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Procopius: History of the Wars: Books 1-2. (Persian War): 48 Twarda oprawa – 1 stycznia 1914
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Procopius, born at Caesarea in Palestine late in the 5th century, became a lawyer. In 527 CE he was made legal adviser and secretary of Belisarius, commander against the Persians, and went with Belisarius again in 533 against the Vandals and in 535 against the Ostrogoths. Sometime after 540 he returned to Constantinople. He may have been that Procopius who was prefect of Constantinople in 562, but the date of his death (after 558) is unknown.
Procopius's History of the Wars in 8 books recounts the Persian Wars of emperors Justinus and Justinian down to 550 (2 books); the Vandalic War and after-events in Africa 532-546 (2 books); the Gothic War against the Ostrogoths in Sicily and Italy 536-552 (3 books); and a sketch of events to 554 (1 book). The whole consists largely of military history, with much information about peoples and places as well, and about special events. He was a diligent, careful, judicious narrator of facts and developments and shows good powers of description. He is just to the empire's enemies and boldly criticises emperor Justinian. Other works by Procopius are the Anecdota or Secret History--vehement attacks on Justinian, Theodora, and others; and The Buildings of Justinian (down to 558 CE) including roads and bridges as well as churches, forts, hospitals, and so on in various parts of the empire.
The Loeb Classical Library edition of Procopius is in seven volumes.
- Wydawca : Harvard University Press (1 stycznia 1914)
- Język : Angielski, Grecki
- Twarda oprawa : 608 str.
- ISBN-10 : 0674990544
- ISBN-13 : 978-0674990548
- Wymiary : 10.8 x 3.21 x 16.19 cm
- Recenzje klientów:
Opinie o produkcie
Najlepsze opinie o produkcie
de son histoire. Ce volume comble donc une lacune. Bonne édition.
The Loeb series date back to the turn of the last century. They are designed for people with at least some knowledge of Greek or Latin. They are a sort of compromise between a straight English translation and an annotated copy of the original text. On the left page is printed the text in Greek or Latin depending on the language of the writer and on the right side is the text in English. For somebody who knows even a little Greek or Latin these texts are invaluable. You can try to read the text in the original language knowing that you can correct yourself by looking on the next page or you can read the text in translation and check the translation with the original for more detail. While some of the translations are excellent mostly they are merely serviceable since they are designed more as an aid to translation rather than a translation in themselves. Most of them follow the Greek or Latin very closely. These books are also very small, maybe just over a quarter the size of your average hardcover book. This means that you'll need to buy more than just one book to read a complete work. They are also somewhat pricey considering their size. The Loeb Collection is very large but most of the more famous works can be found in better (and cheaper) translations elsewhere. If you want to read a rarer book or read one in the original language then you can't do better than the Loeb Editions.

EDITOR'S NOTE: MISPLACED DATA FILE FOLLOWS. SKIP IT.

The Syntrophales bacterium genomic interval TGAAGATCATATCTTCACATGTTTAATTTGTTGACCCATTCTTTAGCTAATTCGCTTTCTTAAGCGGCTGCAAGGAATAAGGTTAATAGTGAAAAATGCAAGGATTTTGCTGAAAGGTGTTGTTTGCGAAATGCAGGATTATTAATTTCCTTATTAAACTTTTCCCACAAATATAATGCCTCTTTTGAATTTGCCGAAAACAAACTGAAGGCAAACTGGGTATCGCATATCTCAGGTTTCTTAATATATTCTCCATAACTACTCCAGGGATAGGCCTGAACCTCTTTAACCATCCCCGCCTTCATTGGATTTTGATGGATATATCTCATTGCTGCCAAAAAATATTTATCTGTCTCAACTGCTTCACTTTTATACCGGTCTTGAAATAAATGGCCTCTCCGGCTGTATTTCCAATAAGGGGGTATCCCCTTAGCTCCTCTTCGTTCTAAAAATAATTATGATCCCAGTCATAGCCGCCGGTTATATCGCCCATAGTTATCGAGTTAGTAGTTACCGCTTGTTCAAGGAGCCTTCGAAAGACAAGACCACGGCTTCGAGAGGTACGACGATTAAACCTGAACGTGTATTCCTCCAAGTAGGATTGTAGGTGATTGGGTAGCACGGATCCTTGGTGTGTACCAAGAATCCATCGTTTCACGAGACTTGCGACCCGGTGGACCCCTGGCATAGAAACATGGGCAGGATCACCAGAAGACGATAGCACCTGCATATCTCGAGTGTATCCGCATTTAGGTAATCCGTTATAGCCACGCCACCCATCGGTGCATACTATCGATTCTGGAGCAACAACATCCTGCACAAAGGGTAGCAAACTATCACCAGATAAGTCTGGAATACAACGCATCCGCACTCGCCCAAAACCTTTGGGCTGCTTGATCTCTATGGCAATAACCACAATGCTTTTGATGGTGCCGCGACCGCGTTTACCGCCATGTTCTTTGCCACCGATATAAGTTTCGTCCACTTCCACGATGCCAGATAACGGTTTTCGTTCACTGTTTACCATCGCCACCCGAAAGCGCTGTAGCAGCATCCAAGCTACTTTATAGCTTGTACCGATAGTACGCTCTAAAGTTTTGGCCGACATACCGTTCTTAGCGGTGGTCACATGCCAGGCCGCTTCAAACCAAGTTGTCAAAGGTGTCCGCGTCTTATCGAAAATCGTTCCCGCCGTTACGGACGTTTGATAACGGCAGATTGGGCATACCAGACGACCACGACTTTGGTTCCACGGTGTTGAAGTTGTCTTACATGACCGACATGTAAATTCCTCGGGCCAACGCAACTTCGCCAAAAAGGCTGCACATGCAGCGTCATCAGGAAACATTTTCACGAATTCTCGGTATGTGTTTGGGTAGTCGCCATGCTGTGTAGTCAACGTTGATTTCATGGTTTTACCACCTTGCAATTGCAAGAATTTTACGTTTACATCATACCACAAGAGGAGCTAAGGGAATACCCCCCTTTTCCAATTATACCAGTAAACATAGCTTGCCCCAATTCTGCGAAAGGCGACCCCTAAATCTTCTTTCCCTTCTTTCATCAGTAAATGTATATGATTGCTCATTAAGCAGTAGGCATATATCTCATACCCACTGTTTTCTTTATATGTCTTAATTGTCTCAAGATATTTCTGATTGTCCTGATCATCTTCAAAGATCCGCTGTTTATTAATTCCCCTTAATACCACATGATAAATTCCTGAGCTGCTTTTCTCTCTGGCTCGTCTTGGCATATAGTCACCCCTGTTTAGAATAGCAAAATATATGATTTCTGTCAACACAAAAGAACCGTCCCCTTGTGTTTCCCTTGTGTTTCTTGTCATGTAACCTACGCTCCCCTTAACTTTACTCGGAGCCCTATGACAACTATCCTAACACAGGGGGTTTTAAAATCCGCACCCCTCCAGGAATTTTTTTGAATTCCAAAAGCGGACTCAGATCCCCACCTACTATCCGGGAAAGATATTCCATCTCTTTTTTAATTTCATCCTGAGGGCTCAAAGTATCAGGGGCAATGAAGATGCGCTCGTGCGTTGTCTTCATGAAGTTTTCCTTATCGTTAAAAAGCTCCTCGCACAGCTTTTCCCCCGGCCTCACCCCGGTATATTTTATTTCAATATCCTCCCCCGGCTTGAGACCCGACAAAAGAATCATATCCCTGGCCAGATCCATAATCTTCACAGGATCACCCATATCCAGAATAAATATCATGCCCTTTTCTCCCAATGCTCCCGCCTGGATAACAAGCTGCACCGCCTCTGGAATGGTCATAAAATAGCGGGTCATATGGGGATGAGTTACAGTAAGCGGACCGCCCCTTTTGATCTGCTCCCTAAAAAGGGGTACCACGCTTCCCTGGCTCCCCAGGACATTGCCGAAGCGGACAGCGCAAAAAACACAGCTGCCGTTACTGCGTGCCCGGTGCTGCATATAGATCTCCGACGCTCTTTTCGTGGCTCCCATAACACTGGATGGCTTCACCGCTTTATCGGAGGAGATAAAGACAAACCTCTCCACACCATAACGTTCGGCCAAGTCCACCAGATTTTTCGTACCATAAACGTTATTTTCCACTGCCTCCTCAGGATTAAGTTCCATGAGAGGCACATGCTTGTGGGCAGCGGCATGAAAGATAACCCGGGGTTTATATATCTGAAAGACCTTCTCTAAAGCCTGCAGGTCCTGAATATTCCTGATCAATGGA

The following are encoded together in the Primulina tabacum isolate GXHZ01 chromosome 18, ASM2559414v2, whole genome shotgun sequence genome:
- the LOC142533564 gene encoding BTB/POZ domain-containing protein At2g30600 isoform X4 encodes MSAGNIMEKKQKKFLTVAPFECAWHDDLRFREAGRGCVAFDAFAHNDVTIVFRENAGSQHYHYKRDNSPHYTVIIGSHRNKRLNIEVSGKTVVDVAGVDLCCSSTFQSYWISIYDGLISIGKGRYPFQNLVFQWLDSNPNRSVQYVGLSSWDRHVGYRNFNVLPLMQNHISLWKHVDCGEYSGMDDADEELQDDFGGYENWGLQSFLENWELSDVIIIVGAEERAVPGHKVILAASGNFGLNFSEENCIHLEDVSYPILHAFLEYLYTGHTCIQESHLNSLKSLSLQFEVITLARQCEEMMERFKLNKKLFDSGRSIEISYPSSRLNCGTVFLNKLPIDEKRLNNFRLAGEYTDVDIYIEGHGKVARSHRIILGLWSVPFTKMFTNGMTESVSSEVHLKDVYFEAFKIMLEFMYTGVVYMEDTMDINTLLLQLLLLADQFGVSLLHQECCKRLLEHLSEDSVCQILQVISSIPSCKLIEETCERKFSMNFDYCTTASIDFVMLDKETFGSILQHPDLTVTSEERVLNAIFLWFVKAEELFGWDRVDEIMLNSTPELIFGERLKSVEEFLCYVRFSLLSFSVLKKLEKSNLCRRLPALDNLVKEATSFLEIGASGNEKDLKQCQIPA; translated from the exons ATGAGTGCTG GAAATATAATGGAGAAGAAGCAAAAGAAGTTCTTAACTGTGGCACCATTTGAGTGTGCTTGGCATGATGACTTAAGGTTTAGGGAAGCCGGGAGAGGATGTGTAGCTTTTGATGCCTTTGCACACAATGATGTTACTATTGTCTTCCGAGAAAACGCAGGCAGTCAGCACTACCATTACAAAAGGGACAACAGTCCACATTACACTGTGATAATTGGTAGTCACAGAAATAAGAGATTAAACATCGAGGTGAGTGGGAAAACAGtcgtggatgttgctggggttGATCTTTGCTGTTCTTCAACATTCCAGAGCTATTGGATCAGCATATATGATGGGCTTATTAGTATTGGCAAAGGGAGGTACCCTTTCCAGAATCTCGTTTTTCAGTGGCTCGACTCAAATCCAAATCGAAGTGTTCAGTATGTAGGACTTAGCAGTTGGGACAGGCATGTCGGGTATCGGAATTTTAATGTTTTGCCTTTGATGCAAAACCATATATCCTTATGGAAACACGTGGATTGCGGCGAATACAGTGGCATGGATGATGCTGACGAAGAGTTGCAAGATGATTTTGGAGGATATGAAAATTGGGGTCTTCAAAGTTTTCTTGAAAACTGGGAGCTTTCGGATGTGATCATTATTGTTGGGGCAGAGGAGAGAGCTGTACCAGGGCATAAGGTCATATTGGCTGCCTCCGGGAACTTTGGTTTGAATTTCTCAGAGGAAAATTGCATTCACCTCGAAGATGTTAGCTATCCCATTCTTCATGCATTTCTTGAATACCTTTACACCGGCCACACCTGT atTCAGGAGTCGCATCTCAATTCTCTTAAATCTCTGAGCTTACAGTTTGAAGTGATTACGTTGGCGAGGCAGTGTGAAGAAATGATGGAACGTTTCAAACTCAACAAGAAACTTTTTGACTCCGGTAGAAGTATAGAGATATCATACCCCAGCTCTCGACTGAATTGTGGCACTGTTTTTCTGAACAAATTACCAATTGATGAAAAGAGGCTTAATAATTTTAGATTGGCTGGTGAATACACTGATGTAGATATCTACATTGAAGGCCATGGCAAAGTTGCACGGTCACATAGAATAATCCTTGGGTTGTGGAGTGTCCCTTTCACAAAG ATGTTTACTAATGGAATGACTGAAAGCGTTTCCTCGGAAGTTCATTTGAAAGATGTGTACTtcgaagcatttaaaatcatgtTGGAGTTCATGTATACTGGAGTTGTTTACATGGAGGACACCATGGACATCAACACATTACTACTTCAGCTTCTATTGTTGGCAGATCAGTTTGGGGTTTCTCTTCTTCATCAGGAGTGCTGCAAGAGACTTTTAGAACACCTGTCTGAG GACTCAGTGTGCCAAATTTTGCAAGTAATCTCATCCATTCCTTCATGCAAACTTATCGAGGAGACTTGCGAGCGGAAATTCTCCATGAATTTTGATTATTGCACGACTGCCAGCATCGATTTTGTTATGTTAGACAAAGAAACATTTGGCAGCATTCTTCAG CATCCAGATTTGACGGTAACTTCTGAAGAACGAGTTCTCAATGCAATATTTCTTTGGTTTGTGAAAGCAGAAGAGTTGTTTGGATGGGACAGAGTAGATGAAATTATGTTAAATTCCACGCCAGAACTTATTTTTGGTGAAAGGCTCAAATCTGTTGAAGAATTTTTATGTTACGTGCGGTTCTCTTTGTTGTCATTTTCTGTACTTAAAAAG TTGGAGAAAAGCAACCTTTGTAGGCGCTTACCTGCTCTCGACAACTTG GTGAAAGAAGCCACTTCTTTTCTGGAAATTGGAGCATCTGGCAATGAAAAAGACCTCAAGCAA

There are 7 volumes of Procopius in the Loeb series which include all his known works. Procopius was the last great Classical historian and a personal favorite of mine. His works were written in the middle of the 6th Century during the reign of Justinian when the Empire was once again on the rise. His books are about the wars to reconquer the Western Empire which had fallen in 476. As an author Procopius is highly readable. His works cover a very interesting period and do so with great skill. He is from the Sallustan school of history writing and divides his work into sections based on similar topics instead of following a strictly chronological approach. This makes his books both easier to follow and more entertaining for the reader. While his books are technically focused on the wars they cover much more than that including politics and economic matters. Procopius is also the author of two other very different books. One a very boring panegyric on the building works of Justinian and the other called the 'Anecdota' or 'Secret History' which is basically a collection of every possible slander he could make against Justinian, his wife Theodora, and just about everybody else he'd ever met. As you might gather from those two different books Procopius suffers on accuracy issues. While he doesn't seem to have told direct lies (except in his secret history) his lies of omission are likely to be serious. Unfortunately he is our main source for that era which makes it hard to check him against other sources. Still, even if he fudges facts a little to obscure some points he is unlikely to have completely changed the events described. The translation is quite good.
This volume contains Procopius' two books on Justinian's Persian Wars. The first one is more interesting because it deals completely with Belisarius and takes place before the other wars. The second book takes place after Belisarius had returned from Italy and have less detail. So essentially the prequel and the sequel to his other books are included in the same set. This demonstrates the problem with organizing books by subject rather than the strictly chronological approach. I'd recommend reading the first book and then saving the second book for last.